I thought the disappearing act was something that only happens to women as they age. By the time a woman forgets the name of that guy who played, oh, him, you know, the doctor on that show, she is pretty much invisible to everyone except the other women trying to remember what day it is and did they turn the stove off.
It’s not white hair. There are lots of young women who have white hair yet receive mobs of attention, albeit for their gravity defying features. There are also women whose hair doesn’t go grey at the usual rate: sometimes it’s genetics, sometimes it’s denial in a bottle. I didn’t resort to a chemical solution but the little white mortality reminders have only just started to appear throughout my crowning glory in numbers too many to cull.
It’s not the clothes. There used to be few places with fashionable slipcovers to camouflage the sands that time keeps shifting around on the female form. The choice was between using military grade spanx to tuck mutton guts into lamb dress or, if you liked to breathe while sitting, there were polyester track suits in a choice of cataract piercing bright colours. It is possible now, however, to find comfortable pants without an elastic waist and tops that don’t glitter like a Ziegfeld revival.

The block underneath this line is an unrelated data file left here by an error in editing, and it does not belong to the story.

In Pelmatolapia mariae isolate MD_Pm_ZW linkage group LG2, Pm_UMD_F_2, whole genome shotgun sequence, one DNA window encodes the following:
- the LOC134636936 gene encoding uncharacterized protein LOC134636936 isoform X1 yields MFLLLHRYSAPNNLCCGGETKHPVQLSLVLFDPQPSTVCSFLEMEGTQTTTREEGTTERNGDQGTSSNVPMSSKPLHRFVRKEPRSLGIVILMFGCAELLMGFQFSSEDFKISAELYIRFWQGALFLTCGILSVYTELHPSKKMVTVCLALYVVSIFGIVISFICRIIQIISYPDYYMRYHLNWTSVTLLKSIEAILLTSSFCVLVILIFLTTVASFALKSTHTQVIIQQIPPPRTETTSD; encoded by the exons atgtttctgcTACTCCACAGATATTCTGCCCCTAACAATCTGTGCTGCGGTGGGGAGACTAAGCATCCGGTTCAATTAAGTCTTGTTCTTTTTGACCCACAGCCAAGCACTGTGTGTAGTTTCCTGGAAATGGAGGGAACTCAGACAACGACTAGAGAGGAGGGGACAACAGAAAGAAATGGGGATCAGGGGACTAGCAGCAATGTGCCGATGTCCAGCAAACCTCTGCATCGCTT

But just the other day a male friend who is within arm’s reach of 65 was talking about his growing awareness of invisibility. He has noticed that over the years when he glances at a young woman the reactions have changed as he has aged: at 25 he was tossed flirtatious looks in return; was sized up for financial value at 35; viewed with utter disgust when he was nearing 45 and treated like one of the girls by 55. Once he passed 60, people under the age of 40 didn’t seem to notice if he was in the room. Men or women.
I guess the Club Fantome Gris is not just for ladies. And I, for one, plan on having a lot more fun now that I know no one is looking.